Capilano University: Student life on campus
An insider’s guide to the best place to live, campus food and more
Alisha Samnani, 27: Interdisciplinary studies
Why did you choose Capilano?
One thing that piqued my interest in CapU is its interdisciplinary studies program, which gives students the freedom to explore whatever they like. Most courses are electives, so it’s great for people who aren’t sure what they want to focus on in their studies.
Describe some of your best experiences so far.
Writing for the Capilano Courier—and seeing my name in print—is something I never would have imagined myself doing when I first started university, but I wish I had done them sooner. My experiences at the paper have allowed me to meet more people and attend more events than I probably would have on my own. In terms of classwork, I highly recommend an interdisciplinary studies course called Reconciliation in Action as well as any course in the women and gender studies department.
Are you involved in extracurricular activities?
CapU offers plenty to do when you’re not in class. If you like to write, draw or take photos, you might consider contributing to the Capilano Courier, which pays students for their contributions. If you prefer to express yourself out loud, groups like Toastmasters or the Capilano Radio Club may be more up your alley. If you’re passionate about politics, you can run for a position at the Capilano Students’ Union or join one of their many advocacy efforts.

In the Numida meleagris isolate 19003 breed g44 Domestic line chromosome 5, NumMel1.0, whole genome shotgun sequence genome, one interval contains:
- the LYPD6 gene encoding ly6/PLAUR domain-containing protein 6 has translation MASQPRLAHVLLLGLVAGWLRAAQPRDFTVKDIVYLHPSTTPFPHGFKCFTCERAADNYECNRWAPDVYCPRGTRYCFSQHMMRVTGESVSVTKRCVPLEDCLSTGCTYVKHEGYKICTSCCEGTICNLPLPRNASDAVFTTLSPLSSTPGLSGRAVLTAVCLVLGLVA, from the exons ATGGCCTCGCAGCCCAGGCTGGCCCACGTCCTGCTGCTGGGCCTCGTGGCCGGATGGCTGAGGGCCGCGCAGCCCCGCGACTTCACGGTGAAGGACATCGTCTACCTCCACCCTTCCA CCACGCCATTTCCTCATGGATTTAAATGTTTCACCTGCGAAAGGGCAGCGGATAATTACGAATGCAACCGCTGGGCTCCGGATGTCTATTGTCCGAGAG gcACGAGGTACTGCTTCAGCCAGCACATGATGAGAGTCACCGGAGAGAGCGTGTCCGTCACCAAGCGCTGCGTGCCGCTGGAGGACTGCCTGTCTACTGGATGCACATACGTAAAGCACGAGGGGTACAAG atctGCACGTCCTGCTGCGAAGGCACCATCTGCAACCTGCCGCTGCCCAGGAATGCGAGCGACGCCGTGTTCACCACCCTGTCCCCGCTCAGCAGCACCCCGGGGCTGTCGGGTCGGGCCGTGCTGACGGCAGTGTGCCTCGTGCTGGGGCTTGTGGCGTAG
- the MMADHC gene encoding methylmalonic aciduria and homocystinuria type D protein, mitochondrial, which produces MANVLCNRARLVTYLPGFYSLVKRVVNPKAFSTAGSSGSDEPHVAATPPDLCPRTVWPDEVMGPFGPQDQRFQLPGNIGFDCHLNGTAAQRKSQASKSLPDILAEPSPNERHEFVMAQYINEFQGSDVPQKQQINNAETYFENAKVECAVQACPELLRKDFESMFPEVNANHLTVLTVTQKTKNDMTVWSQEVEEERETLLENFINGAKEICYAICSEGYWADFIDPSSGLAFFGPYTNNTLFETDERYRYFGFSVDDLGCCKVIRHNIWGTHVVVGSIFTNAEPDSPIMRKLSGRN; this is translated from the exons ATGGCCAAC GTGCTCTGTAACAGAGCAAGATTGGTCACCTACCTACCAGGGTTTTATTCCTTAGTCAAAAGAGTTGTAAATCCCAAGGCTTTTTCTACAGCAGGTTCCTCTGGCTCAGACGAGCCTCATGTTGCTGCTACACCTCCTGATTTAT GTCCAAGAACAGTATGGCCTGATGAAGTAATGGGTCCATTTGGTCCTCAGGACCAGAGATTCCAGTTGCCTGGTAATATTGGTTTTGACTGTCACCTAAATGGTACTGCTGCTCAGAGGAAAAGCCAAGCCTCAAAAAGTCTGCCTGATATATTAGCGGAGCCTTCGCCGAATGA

What do you think of your professors?
Most instructors are fantastic and incredibly supportive. They’re super easy to talk to, and do their best to help when students are struggling. Attending office hours can be intimidating at first, but conversations with my professors during office hours have been some of the greatest I’ve had during my time at CapU.
What do you think of the school’s administration?
Signing up for classes is pretty simple, and typically you can get into the ones you want or need right away or after a week or two on the waitlist. Some admin staff are helpful; others, not so much. Cross your fingers and hope for the best.
What is off-campus life like in Vancouver?
If you’re a fan of the great outdoors, you’re in luck: there are hiking and mountain biking trails minutes away from the North Vancouver campus, as well as some of the best ski and snowboarding resorts around. We’re also a short bus ride away from both Park Royal mall and downtown Vancouver—perfect if you’d like to do some window shopping or grab a bite to eat during a break between classes.
If I wrote the school motto: ‘If you like it, then you better put a mural on it!’
Best place to live: Purcell Woods
Best place to study: Behind the Fir Building or out on the pier, if you have a class at the Lonsdale campus
Best campus events: Captivate and Clubs Day
Weirdest tradition: Presidential Cup Pong
Best campus food: The Austin Grill is a staple on campus
Best cheap lunch: Akebono Sushi inside the quay
Best pizza: Bowen Island Pizza Company
Best place for a fancy dinner: Pier 7 Restaurant & Bar
Best giveaway: Tuition vouchers
Best bar for hanging out: Seymour’s Pub & Grill—students get a discount!
Best live music venue: BlueShore theatre
Best hangover breakfast: The Austin Grill
Best place for a nap: Second floor of the library building
Best weekend activity: Grouse Mountain
The thing that surprised me most about the school: The number of people you’ll meet—even though we’re a commuter campus
If I could change one thing about the school: Longer operating hours for on-campus food services